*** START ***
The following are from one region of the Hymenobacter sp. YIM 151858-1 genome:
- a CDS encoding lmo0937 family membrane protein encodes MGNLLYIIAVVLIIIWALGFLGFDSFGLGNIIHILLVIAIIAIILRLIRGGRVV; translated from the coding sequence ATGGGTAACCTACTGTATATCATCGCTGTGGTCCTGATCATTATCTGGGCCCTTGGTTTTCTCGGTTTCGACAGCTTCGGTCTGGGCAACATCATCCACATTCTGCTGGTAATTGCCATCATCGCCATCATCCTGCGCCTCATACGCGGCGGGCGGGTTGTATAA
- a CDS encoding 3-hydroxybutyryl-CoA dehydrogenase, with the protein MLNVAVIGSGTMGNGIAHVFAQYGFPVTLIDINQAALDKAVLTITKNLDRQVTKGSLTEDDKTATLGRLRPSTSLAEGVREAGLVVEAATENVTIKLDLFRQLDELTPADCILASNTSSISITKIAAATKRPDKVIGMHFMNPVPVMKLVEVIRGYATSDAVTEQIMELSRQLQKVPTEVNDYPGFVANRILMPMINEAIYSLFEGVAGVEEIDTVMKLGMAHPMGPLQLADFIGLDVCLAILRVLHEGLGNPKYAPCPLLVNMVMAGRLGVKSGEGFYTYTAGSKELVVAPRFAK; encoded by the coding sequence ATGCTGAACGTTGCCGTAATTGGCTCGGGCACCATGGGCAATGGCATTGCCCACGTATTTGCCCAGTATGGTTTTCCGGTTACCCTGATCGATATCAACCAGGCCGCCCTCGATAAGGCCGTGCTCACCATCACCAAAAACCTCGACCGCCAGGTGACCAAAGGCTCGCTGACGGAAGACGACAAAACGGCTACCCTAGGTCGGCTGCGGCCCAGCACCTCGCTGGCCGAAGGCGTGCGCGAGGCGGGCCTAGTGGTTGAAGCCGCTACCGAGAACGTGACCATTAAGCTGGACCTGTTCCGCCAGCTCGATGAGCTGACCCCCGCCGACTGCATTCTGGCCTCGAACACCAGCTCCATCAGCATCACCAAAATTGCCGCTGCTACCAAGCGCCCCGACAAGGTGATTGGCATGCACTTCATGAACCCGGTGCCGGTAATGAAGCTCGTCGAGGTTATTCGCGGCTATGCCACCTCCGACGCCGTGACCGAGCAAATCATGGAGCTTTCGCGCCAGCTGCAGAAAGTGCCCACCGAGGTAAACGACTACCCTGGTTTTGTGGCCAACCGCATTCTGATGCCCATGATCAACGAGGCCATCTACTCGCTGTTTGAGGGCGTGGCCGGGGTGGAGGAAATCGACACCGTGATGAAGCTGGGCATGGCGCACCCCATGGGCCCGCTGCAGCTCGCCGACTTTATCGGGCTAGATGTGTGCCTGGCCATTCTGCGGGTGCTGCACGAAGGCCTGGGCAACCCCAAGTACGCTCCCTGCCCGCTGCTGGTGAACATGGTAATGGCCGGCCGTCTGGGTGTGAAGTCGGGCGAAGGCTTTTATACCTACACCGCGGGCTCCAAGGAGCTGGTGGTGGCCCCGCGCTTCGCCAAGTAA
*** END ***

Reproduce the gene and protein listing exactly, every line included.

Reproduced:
The following are from one region of the Hymenobacter sp. YIM 151858-1 genome:
- a CDS encoding lmo0937 family membrane protein encodes MGNLLYIIAVVLIIIWALGFLGFDSFGLGNIIHILLVIAIIAIILRLIRGGRVV; translated from the coding sequence ATGGGTAACCTACTGTATATCATCGCTGTGGTCCTGATCATTATCTGGGCCCTTGGTTTTCTCGGTTTCGACAGCTTCGGTCTGGGCAACATCATCCACATTCTGCTGGTAATTGCCATCATCGCCATCATCCTGCGCCTCATACGCGGCGGGCGGGTTGTATAA
- a CDS encoding 3-hydroxybutyryl-CoA dehydrogenase, with the protein MLNVAVIGSGTMGNGIAHVFAQYGFPVTLIDINQAALDKAVLTITKNLDRQVTKGSLTEDDKTATLGRLRPSTSLAEGVREAGLVVEAATENVTIKLDLFRQLDELTPADCILASNTSSISITKIAAATKRPDKVIGMHFMNPVPVMKLVEVIRGYATSDAVTEQIMELSRQLQKVPTEVNDYPGFVANRILMPMINEAIYSLFEGVAGVEEIDTVMKLGMAHPMGPLQLADFIGLDVCLAILRVLHEGLGNPKYAPCPLLVNMVMAGRLGVKSGEGFYTYTAGSKELVVAPRFAK; encoded by the coding sequence ATGCTGAACGTTGCCGTAATTGGCTCGGGCACCATGGGCAATGGCATTGCCCACGTATTTGCCCAGTATGGTTTTCCGGTTACCCTGATCGATATCAACCAGGCCGCCCTCGATAAGGCCGTGCTCACCATCACCAAAAACCTCGACCGCCAGGTGACCAAAGGCTCGCTGACGGAAGACGACAAAACGGCTACCCTAGGTCGGCTGCGGCCCAGCACCTCGCTGGCCGAAGGCGTGCGCGAGGCGGGCCTAGTGGTTGAAGCCGCTACCGAGAACGTGACCATTAAGCTGGACCTGTTCCGCCAGCTCGATGAGCTGACCCCCGCCGACTGCATTCTGGCCTCGAACACCAGCTCCATCAGCATCACCAAAATTGCCGCTGCTACCAAGCGCCCCGACAAGGTGATTGGCATGCACTTCATGAACCCGGTGCCGGTAATGAAGCTCGTCGAGGTTATTCGCGGCTATGCCACCTCCGACGCCGTGACCGAGCAAATCATGGAGCTTTCGCGCCAGCTGCAGAAAGTGCCCACCGAGGTAAACGACTACCCTGGTTTTGTGGCCAACCGCATTCTGATGCCCATGATCAACGAGGCCATCTACTCGCTGTTTGAGGGCGTGGCCGGGGTGGAGGAAATCGACACCGTGATGAAGCTGGGCATGGCGCACCCCATGGGCCCGCTGCAGCTCGCCGACTTTATCGGGCTAGATGTGTGCCTGGCCATTCTGCGGGTGCTGCACGAAGGCCTGGGCAACCCCAAGTACGCTCCCTGCCCGCTGCTGGTGAACATGGTAATGGCCGGCCGTCTGGGTGTGAAGTCGGGCGAAGGCTTTTATACCTACACCGCGGGCTCCAAGGAGCTGGTGGTGGCCCCGCGCTTCGCCAAGTAA